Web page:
Category Archives: F Commentary

Favelas

I’ve never been to Brazil, though it holds massive appeal to me. There’s a lot to like: rainforest, soccer (they call it futebol), the culture, various meats served on swords. Even the notorious ‘rough’ parts of Brazil seem kind of alluring. Let me explain.

MMMMMMMeat on swords

MMMMMMM sword meat…

I’m always interested to see how ‘the other side’ operates and navigates day-to-day life in any country. Not in an idiot poverty-gawking American sense (Look, Ma! That feller’s peein in the street!). My interest in the world’s ‘wrong sides of the tracks’ isn’t academic, journalistic, do-gooder based, thrill-seeking or scientific. I think it’s mostly just inquisitiveness. It’s also practical.

For one thing, I find that meeting people who look and live different than you do is the spice of life. Also, fancy places are pretty similar the world over. Shopping malls in Chengdu, Cape Town, Calcutta and Columbus are largely indistinguishable. Wealth seems to breed insipidness, as well as the propensity toward being a pompous jerk.

Poor places in general are usually just more interesting. Don’t get me wrong, I am well aware that there is nothing fun, quaint, exciting or entertaining about poverty. There’s nothing nice about high infant mortality rates and not having access to life’s basic essentials. What I’m trying to say is that whatever country you’re in, it’s usually the poorer areas where you’ll find the most interesting people, the warmest hospitality, the most innovation, the most unique experiences, and the best food.

Getting a sense of how the poor, the forgotten, the feared and reviled, the outcasts and outliers live is always an enlightening experience. How do they survive? What’s their life like? This seems like a good starting point for trying to figure out a country, and understanding the people who make up a country. Continue reading

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Filed under F Commentary, Faith, Film, F Entertainment, Foreign Lands

Foreva? Foreva-eva?

Today we’re talking about the concept of eternity. You know, that never-ending expanse of time that, according to many major religions, awaits us all once we shuffle off our mortal coils. Our bodies die but our immortal souls linger on forever and ever yada yada yada.

Before we get going, I want to note that for this particular piece I’d just like to consider what a positive eternal setup might look like. While it’s hard to refute that all of us deserve some sort of punishment after we die (or at least be made to perform some sort of embarrassing musical number in front of all the assembled nations, tribes and judgmental peers), I’d rather not spend time speculating on what a negative eternity might consist of. I can’t even imagine a never-ending DMV trip or traffic jam, much less with flames.

Moving forward with the ‘positive afterlife scenario’ paradigm, what will we do with all that time after we die? Christians, Muslims, Jews, Mormons, Hindus and most other religions all have different ideas of how the hereafter works. Zoroastrianism contends that the righteous will forever reign with Ahura Mazda.  (sounds so peaceful and automotive!)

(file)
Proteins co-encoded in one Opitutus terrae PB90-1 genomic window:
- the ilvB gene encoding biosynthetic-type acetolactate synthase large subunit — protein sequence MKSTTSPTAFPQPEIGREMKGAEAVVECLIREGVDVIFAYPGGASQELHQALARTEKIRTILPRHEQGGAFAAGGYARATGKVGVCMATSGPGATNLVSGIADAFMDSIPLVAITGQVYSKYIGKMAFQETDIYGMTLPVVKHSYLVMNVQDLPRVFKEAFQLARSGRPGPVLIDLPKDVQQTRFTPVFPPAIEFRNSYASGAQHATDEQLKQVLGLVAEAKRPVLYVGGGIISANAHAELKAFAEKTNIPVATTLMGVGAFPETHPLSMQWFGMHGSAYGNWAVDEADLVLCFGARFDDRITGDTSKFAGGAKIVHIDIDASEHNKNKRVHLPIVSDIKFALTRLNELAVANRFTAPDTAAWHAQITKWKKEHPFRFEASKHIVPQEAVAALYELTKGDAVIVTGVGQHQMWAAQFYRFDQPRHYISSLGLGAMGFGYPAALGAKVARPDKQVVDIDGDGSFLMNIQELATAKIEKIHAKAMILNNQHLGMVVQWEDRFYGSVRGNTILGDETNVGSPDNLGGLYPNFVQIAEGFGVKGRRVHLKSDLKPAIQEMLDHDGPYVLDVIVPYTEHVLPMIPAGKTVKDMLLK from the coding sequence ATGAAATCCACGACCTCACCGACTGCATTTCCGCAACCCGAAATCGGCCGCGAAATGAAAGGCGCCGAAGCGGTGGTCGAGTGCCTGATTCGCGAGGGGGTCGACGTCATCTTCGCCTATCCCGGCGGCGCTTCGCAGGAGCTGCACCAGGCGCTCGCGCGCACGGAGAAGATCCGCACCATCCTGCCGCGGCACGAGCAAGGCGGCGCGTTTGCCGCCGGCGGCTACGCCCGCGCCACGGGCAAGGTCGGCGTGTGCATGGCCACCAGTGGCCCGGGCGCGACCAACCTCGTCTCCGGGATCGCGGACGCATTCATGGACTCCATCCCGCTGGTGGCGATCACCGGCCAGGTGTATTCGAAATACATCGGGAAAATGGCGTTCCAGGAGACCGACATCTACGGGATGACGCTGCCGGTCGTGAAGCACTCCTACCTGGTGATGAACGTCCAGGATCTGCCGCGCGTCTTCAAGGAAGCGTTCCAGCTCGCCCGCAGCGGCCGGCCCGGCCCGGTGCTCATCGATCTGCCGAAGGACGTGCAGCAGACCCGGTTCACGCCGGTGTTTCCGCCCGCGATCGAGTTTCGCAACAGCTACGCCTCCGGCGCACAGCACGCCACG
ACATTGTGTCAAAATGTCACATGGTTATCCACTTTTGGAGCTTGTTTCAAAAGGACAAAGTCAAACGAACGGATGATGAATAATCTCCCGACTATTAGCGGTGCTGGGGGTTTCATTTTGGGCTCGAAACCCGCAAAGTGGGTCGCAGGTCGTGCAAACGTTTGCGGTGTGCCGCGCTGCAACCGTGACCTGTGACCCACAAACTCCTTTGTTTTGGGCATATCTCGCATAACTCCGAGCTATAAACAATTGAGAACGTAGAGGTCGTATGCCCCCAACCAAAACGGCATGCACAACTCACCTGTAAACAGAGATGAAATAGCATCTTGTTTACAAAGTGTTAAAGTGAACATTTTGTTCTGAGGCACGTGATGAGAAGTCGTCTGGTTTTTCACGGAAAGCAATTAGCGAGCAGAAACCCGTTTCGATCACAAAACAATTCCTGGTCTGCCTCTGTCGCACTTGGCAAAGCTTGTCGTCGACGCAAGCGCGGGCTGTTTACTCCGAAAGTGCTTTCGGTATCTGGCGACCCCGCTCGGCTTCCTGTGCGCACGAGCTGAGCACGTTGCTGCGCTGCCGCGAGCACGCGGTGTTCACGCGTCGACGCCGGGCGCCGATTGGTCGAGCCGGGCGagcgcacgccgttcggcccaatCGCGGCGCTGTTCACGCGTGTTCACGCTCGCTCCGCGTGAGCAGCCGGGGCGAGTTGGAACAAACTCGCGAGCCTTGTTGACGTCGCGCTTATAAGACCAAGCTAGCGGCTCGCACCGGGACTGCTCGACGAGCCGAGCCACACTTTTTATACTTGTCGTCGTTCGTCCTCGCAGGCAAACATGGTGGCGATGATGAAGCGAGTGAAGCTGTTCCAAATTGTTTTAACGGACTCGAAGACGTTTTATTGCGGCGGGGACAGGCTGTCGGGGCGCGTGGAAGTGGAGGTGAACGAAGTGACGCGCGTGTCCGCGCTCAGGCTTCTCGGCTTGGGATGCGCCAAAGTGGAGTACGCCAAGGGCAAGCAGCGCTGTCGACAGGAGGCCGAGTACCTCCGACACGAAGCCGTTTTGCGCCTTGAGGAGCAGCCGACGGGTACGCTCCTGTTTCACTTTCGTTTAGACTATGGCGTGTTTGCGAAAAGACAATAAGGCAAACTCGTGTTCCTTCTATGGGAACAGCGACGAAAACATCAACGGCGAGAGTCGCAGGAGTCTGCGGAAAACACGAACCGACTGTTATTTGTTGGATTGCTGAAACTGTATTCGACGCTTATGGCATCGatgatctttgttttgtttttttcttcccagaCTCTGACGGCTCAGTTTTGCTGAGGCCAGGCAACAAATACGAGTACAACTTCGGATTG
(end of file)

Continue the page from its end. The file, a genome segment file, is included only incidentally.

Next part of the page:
We have the official orthodox party lines from all these religions about what eternity will consist of and how we’ll spend our time. Most of which seem to predict various forms of idyll, worship, pleasure and ongoing paradise. Sounds pretty cool.

But how about some specifics? I have so many questions about this arrangement.

I suppose no one alive really knows exactly how it all works. What eternity looks like and consists of is one of those mysteries of the universe we’ll just have to wait on, so in the meantime let’s do what we do best here: offer up some wild speculation, outside-the-box thoughts, unsubstantiated hypotheses, and hopeful guess-ery.

Involvement with Human Affairs

If we learned anything from Angels in the Outfield (other than the fact that Tony Danza had clearly never thrown a baseball in his life previous to filming this movie), it’s that the dead have the power to exert influence over the outcomes of sporting events. I imagine this sort of thing will occupy much of our time (such as Auburn’s Chris Davis being carried on sweet angels’ wings all the way to the end zone in last year’s supernatural Iron Bowl).

Chris Davis, flying to sport glory on the wings of blessed angels?

Chris Davis, flying to sport glory on the wings of blessed angels?

Perhaps we will also be involved with the living in other ways, like Clarence in “It’s a Wonderful Life.” Maybe the recently deceased are immediately given ‘helper’ or ‘guardian angel’ tasks? If this is the case, it will be interesting to see whether or not we are assigned to monitor a geographic area, specific individuals, or if we’re just supposed to be on the lookout for certain problems (i.e. bridge jumpers, weaving motorcyclists, rollerbladers with no brakes, drunk people trying to feed animals.) Continue reading

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Filed under F Abstract Concepts, F Commentary, Faith

Four Freedoms

We are delighted to welcome back our resident historian and stalwart friend today, Mr. Paul Washington. Please take a few moments to enjoy this timely reflection, and to appreciate all those who have sacrificed on our behalf.

In January of 1941, the United States was just beginning to emerge from the throes of the decade-long Great Depression. We were aware of the burgeoning war that had begun across the Atlantic, but our young men would not be called into full-fledged battle until that terrible attack on Pearl Harbor some 11 months later.

It was against this historical backdrop that President Franklin Delano Roosevelt delivered his State of the Union Address to a joint session of Congress and, via radio broadcast, to the citizens of the United States. He closed his speech with the now-famous “Four Freedoms Discourse,” in which he espoused the four freedoms essential to all of humanity: freedom of speech and expression, freedom of religion, freedom from want, and freedom from fear.
President Roosevelt's speech inspired four paintings by Norman Rockwell.  Clockwise from upper-left: freedom of speech, freedom of religion, freedom from fear, and freedom from want.

President Roosevelt’s speech inspired four paintings by Norman Rockwell. Clockwise from upper-left: freedom of speech, freedom of religion, freedom from fear, and freedom from want.

In light of today being a day set aside to honor our Veterans, we here at The Mighty F would like to take this opportunity to dedicate our little corner of the world wide web to honor those who have fought on our behalf to secure President Roosevelt’s Four Freedoms.  The text of the Four Freedoms Discourse is below: